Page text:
In the mountain we stayed at the Everest View Hotel for wealthy Japanese tourist and I remember there was oxygen tank and mask in every room. We didn't had to use it but we felt the thinnest of air, carrying around the heavy camera bag was quite difficult.
I remember Emil Wick was VERY concerned about very sudden atmospherical conditions changes. Of course there was not only no reliable weather forecast but no forecast at all, and the Pilatus radio didn't work while on the ground in high altitude landing field due to the shadow of the mountains, and barely when flying too (Emil was much more confident in himself).
Emil kept looking at the sky, even by what seemed a clear weather for us, he was afraid the clouds could close very fast soon after take off and we could not land, so we kept waiting and waiting until he was absolutely sure we can fly. The winds too can gain speed or change course in no time and that was one of his constant concern even with the power of the Pratt & Whitney engine.
At around this time he developed the art of ‘flying into the hole’, otherwise known as the Western Cwm. He was apparently the only pilot permitted to do this, and he discovered that in the right conditions it was possible to soar the Porter up the Lhotse face to an altitude considerably in excess of the normal ceiling of the machine.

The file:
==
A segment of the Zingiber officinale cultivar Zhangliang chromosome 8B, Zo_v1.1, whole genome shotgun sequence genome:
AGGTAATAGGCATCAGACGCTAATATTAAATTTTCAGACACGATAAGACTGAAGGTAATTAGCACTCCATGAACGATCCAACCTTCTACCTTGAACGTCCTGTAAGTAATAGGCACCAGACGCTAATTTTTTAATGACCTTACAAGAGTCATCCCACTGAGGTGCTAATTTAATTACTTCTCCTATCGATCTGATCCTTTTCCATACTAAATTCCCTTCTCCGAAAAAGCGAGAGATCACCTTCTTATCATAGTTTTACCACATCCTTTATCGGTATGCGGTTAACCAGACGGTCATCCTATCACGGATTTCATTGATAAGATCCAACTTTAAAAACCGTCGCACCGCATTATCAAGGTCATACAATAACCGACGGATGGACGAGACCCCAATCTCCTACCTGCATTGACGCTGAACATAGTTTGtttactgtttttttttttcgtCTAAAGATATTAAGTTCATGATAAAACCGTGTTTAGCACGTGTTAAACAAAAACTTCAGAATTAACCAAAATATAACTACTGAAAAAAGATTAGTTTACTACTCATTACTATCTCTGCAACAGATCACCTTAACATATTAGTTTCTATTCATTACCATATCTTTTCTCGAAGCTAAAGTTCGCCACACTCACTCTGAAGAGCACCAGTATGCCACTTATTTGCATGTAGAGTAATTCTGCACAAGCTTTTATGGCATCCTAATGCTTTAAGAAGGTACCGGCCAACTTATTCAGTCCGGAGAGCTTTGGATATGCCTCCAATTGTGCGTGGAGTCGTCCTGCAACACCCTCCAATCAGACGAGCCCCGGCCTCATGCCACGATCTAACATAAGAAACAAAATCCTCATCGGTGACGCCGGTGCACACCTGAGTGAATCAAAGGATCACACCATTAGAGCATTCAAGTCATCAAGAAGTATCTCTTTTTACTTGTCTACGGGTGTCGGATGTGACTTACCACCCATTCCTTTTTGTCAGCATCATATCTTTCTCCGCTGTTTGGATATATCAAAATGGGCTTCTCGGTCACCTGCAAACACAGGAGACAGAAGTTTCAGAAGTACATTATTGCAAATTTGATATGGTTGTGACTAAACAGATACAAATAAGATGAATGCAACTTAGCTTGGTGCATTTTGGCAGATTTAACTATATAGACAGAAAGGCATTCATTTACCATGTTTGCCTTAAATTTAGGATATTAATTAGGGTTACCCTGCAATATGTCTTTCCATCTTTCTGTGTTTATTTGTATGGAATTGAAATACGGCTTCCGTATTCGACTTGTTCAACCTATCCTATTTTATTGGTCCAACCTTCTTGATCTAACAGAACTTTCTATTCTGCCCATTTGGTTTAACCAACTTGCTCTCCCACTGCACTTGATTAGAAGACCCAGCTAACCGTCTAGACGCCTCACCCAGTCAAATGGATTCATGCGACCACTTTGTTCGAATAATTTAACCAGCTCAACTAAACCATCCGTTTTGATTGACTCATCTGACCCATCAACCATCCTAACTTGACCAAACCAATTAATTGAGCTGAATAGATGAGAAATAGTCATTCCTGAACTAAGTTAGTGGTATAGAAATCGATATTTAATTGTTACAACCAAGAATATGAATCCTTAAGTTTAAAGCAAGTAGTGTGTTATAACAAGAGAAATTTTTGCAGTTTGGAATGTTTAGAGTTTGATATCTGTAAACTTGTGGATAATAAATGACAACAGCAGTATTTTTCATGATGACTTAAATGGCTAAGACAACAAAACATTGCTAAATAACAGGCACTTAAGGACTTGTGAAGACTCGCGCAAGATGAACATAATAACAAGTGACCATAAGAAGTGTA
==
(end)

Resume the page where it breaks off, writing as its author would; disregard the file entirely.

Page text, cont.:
Ron Faux went on one such flight:
When I was a journalist on The Times covering the 1978 Austrian expedition to Everest, on which Reinhold Messner and Peter Habeler planned an “oxygen free” attempt on the mountain, I flew in the Pilatus Porter with Emil Wick from Syangboche airstrip. The plane was normally used for ambulance flights, expedition support, search and rescue and for ferrying very rich Americans and Japanese direct from Kathmandu to the Everest View Hotel (EVH) above Syangboche. Since there seemed a correlation between age and wealth, the only clients with funds enough for the flight were knocking on in years. Many discovered that projecting an aged frame from four thousand to fourteen thousand feet in a short space of time led to inexorable problems. Maybe some were following a “See Everest and die” maxim because some did, or were returned to Kathmandu unconscious.